Question about Frigidaire FGR341AC Electric Dryer
Jan, It sounds like you have a few separate issues going on. I would call a qualified repairman.
Posted on Jun 14, 2017
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Posted on Jan 02, 2017
Might not be a dryer problem. Following assumes that the breaker that's going is an overcurrent device (something in place of a fuse - what we in the UK usually call an "MCB") rather than an earth leakage circuit breaker. MCBs often have two trip devices - an electromagnetic trip which protects against major faults, and a thermal backup which protects against chronic overload. It could be that you're cooking the thermal element. How much current is the dryer meant to take? (Calculate by dividing power consumption in watts by supply voltage). Is there anything else coming off the same circuit breaker at the same time? Calculate the current drawn by the other loads, and add them all up. If the total current is more than the rated current of the breaker, not only have you found the likely source of your problem but also you've identified that you are overloading your wiring (finding this out is a good thing, as it gives you the opportunity to stop before you set the place on fire). If the total current is below, but near the rated current of the breaker, then you may have a problem with the breaker itself. Possibilities include inadequate ventilation around it or location in a cabinet which is picking up external heat (both need sorting out urgently) - or it may be that the breaker is old and tired and has gone out of calibration. Investigating any of these needs more skill than it's wise to try to acquire from a stranger on the web. A.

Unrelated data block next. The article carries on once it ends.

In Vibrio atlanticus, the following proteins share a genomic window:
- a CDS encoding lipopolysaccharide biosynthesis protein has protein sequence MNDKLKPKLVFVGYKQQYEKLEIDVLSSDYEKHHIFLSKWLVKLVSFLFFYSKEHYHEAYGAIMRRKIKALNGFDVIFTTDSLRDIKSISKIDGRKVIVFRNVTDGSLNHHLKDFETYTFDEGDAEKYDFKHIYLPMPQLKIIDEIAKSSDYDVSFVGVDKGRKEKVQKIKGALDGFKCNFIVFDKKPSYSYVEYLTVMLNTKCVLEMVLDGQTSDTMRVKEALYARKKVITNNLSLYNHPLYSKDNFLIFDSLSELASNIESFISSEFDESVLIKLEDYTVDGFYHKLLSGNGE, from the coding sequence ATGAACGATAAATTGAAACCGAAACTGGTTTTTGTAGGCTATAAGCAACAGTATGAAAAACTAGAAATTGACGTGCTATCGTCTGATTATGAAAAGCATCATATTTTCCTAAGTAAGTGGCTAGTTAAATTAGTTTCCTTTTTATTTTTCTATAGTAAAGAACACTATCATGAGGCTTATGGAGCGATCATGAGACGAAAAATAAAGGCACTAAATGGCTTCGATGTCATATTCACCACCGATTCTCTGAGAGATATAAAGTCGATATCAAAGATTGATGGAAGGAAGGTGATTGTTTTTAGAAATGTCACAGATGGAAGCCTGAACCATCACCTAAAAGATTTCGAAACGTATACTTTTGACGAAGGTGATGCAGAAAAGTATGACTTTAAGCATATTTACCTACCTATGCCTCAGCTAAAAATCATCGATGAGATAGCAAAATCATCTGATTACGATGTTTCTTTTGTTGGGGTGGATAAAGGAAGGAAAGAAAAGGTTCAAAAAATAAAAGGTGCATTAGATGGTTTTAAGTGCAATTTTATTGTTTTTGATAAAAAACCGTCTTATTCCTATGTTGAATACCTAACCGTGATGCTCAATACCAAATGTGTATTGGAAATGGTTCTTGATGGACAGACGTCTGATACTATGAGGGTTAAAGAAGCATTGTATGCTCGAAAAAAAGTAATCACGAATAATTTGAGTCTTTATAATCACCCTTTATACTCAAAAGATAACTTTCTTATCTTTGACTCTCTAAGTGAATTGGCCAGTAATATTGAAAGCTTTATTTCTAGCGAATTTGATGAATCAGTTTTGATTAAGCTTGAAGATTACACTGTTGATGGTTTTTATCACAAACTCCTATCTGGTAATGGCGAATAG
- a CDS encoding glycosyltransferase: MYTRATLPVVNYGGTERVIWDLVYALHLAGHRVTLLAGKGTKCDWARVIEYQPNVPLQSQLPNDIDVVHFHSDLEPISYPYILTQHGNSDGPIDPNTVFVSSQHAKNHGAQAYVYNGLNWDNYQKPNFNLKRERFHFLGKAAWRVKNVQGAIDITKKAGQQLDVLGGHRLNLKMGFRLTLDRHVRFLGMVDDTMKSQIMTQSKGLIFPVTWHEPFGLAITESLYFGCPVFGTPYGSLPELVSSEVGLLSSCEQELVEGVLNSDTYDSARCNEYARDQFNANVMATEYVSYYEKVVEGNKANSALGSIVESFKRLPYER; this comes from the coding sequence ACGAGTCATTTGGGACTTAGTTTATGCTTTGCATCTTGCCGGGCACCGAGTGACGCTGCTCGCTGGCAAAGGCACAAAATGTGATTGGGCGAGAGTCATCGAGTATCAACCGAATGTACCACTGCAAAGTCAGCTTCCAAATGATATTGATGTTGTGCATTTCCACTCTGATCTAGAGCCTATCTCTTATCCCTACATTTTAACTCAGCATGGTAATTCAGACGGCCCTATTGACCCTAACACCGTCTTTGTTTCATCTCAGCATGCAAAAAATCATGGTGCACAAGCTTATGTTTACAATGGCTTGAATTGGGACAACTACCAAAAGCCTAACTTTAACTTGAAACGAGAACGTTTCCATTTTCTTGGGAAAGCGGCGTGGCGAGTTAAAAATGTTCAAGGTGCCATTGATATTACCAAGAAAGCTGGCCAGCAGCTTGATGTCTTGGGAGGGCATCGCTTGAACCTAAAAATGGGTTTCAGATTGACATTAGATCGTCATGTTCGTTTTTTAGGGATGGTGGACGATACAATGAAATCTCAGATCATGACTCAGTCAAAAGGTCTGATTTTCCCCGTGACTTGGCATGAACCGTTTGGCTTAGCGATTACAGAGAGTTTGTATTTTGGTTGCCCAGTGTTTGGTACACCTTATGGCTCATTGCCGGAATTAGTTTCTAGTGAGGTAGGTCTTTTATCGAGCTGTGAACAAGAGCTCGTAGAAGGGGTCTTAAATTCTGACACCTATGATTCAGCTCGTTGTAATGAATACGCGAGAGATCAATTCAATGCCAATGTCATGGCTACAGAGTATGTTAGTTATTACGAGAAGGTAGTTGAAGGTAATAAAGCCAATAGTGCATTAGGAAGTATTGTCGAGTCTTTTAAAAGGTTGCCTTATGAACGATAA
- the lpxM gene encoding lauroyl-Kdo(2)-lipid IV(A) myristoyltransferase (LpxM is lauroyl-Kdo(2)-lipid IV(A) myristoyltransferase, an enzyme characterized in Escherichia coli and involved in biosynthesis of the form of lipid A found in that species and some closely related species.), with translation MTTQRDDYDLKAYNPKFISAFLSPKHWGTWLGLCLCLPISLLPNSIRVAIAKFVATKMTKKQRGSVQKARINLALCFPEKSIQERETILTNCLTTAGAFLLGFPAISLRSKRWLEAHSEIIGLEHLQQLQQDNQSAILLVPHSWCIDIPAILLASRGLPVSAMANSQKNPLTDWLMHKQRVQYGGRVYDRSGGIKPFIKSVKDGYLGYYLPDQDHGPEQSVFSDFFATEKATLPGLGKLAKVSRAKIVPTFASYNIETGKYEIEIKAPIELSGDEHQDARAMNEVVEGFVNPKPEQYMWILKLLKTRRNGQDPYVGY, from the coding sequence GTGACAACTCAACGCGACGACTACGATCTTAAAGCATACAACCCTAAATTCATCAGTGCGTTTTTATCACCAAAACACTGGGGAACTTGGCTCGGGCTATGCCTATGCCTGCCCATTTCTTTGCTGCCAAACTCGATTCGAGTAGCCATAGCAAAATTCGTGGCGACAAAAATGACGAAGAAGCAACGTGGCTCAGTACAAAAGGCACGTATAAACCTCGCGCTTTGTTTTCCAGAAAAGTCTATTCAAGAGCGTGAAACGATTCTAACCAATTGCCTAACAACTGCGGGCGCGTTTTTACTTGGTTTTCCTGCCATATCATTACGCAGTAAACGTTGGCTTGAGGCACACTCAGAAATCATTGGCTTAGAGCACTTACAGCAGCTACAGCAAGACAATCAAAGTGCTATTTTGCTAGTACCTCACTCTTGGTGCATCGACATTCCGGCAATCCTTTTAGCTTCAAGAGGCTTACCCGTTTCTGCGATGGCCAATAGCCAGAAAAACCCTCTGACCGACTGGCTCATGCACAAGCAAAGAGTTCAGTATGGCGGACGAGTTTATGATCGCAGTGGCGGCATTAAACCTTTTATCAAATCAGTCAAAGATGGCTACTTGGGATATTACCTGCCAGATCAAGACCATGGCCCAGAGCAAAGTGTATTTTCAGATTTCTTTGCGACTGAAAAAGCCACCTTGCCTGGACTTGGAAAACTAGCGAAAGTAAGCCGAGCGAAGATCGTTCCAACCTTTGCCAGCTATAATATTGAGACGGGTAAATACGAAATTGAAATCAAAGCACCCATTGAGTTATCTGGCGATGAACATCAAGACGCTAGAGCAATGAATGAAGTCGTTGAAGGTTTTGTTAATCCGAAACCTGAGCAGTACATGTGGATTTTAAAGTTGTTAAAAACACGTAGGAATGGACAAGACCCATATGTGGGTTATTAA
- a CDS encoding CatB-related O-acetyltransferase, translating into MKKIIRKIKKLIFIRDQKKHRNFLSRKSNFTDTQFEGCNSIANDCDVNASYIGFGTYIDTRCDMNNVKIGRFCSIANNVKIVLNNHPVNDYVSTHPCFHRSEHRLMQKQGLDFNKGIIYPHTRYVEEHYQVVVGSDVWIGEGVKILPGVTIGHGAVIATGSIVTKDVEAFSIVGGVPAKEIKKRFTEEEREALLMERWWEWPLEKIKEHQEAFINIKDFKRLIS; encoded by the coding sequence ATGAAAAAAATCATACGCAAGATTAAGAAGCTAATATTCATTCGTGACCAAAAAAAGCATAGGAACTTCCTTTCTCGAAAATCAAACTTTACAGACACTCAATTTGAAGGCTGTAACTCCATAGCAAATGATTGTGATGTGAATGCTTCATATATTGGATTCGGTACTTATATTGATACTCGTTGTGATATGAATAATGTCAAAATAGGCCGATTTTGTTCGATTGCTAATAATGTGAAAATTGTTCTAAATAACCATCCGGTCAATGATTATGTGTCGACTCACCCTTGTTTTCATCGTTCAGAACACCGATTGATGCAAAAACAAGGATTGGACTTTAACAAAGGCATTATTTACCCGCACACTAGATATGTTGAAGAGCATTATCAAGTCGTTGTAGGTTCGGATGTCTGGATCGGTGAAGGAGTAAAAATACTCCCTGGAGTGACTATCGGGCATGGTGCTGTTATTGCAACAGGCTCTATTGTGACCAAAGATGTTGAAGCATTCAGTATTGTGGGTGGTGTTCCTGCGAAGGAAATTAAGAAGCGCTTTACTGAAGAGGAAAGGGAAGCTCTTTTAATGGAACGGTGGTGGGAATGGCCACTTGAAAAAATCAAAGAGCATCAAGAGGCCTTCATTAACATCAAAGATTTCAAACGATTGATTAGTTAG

Posted on May 24, 2007
SOURCE: Maytag Dryer quit running
If your not a handyperson, this could be expensive...
a) you didn't tell us if this is a newer electronically controlled dryer, or just the old reliable type... newer types, in my opinion, will generally have more controls fail than the older types, but sometimes something on the older types fail also... to replace the newer stuff will cost lots -- cheaper to buy an ol' reliable...